Varanasi: A Visit to the Cultural Capital of India – Part II

old mansion, Varanasi

This is a continuation of my previous post Varanasi: A Visit to the Cultural Capital of India

Second Day: Varanasi Sightseeing

The second day was reserved for sightseeing. In the morning we went to  Kashi Viswanath temple for ‘puja’. It was a Monday and the alleys to the temple were stuffed with people, actually devotees, from all across India.  Being a not-so-religious kind I chose to wait at a distance with all the mobile phones and cameras while my mother and aunt went inside. They don’t allow mobile phones and cameras inside. So, one way or the other I had to wait outside.

After lunch we set out for sightseeing in Varanasi. This time we didn’t take car from the hotel. We managed it with a local car rental agency and hired a Tata Sumo for the rest of the day at Rs. 800 (at the hotel desk, they asked for Rs. 2000). But I advise you should always start early for sightseeing.

Ram Nagar Fort

We started at 1:30 pm from the city and headed to Ram Nagar Fort, the palace of the ‘Maharaja’ (king) of Kashi (Benares).

Now the palace has been turned into a museum where you can see a historic collection of oriental and western artillery used in the 17th and 18th centuries; the cars and golden chariots used by the royal family; the silk robes and intricately designed silver dinnerware and decorative ceramics.

Ram Nagar Fort, Varanasi, Varanasi Sightseeing, Uttar Pradesh
Ram Nagar Fort

I liked the beautifully crafted chariot and was amazed by the size of a huge Cadillac. The ‘Rang Mahal’ (entertainment hall) has fascinating stained glass windows and doors to add more charm to its purpose, I guess.

Sarnath

From the fort we headed right to the holy shrine of ‘Sarnath’ where Lord Buddha is believed to preach his first sermon. Here, one thing I must mention that normally the sightseeing trips start with visiting temples in and around the city, then the university and then Ram Nagar fort to Sarnath which is about an hour journey from Varanasi. Since we started late we changed the itinerary starting with the distant fort and shrines and then coming back to the city.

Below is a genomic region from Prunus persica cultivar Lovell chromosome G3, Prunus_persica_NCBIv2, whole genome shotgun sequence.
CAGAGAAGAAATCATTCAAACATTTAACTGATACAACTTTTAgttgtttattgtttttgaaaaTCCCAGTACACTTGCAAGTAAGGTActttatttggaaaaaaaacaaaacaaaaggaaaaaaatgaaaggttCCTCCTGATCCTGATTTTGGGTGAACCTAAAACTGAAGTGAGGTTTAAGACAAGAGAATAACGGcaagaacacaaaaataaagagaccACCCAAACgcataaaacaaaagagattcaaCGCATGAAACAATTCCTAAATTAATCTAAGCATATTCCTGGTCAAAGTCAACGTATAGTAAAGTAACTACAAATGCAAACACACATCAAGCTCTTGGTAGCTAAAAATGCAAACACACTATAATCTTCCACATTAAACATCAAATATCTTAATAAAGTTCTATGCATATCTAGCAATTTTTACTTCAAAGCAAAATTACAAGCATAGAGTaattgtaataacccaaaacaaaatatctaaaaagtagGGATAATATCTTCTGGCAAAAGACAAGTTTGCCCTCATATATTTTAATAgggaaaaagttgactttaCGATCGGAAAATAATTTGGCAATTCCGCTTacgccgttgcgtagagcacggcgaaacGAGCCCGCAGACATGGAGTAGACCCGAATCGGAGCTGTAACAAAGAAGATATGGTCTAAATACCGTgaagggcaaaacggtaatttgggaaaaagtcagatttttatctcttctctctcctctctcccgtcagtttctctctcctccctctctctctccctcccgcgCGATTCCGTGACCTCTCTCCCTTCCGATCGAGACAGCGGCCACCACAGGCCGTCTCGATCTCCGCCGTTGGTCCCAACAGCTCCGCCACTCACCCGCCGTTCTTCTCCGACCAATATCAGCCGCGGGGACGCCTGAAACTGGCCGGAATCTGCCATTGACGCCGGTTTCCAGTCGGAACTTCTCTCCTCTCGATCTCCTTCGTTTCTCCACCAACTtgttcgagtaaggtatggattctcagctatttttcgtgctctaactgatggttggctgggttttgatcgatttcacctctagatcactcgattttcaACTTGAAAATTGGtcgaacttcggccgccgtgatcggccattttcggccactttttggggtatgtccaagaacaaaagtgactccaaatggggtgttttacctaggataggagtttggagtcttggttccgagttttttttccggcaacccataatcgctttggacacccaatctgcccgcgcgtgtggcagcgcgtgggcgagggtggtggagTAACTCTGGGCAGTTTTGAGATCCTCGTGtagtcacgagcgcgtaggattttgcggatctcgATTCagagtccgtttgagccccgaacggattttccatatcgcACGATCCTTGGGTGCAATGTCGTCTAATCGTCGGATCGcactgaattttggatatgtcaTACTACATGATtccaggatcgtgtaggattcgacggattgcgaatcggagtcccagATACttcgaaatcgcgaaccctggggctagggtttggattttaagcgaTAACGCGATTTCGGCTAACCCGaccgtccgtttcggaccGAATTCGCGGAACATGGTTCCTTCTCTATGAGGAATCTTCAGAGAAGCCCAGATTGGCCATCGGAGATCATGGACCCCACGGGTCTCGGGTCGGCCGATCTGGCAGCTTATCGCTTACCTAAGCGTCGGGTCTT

Sarnath temple, Varanasi Sightseeing, Uttar Pradesh
Sarnath Temple

 

Sarnath Temple was looking beautiful in the golden streaks of twilight sun.

Sarnath, Buddhist Shrine, Varanasi Sightseeing, Uttar Pradesh

The temple premises were clean and quiet with the typical characteristics of a Buddhist shrine. Serenity was prevalent in the atmosphere. But what disturbed my mind was the signboard right inside the temple “Rs 25 for Photography” while “photography prohibited’ was written outside. Commercialization has turned out to be an infectious disease!

Sarnath Temple, Lord Buddha, Varanasi Sightseeing, Uttar Pradesh
Lord Buddha believed to have preached his first sermon at Sarnath

Banaras Hindu University

Our next destination was BHU, Banaras Hindu University, one of the largests in India. The university has its own aerodrome, helipad and bus service. The buses start from the main gate and ply the sprawling 10 sq km campus dropping students at their respective department buildings. Unfortunately it was already dark and I couldn’t take pictures. You’ll like the beautiful Birla Temple situated inside the campus.

Birla Temple, Banaras Hindu University, BHU, Varanasi Sightseeing, Uttar Pradesh
Birla Temple at Night, Banaras Hindu University

Durga Mandir

Back to the city, we visited temples of Gaudi (Durga Mandir), Hanuman Ji (Sankat mochan) and Annapurna.

The manager at car rental suggested for a day trip to Triveni Sangam, Allahabad which is about 3 hours drive from Varanasi. Unfortunately we were too short of time. Well… there is always a next time … :).

Continued… Part III: Exploring the Ghats

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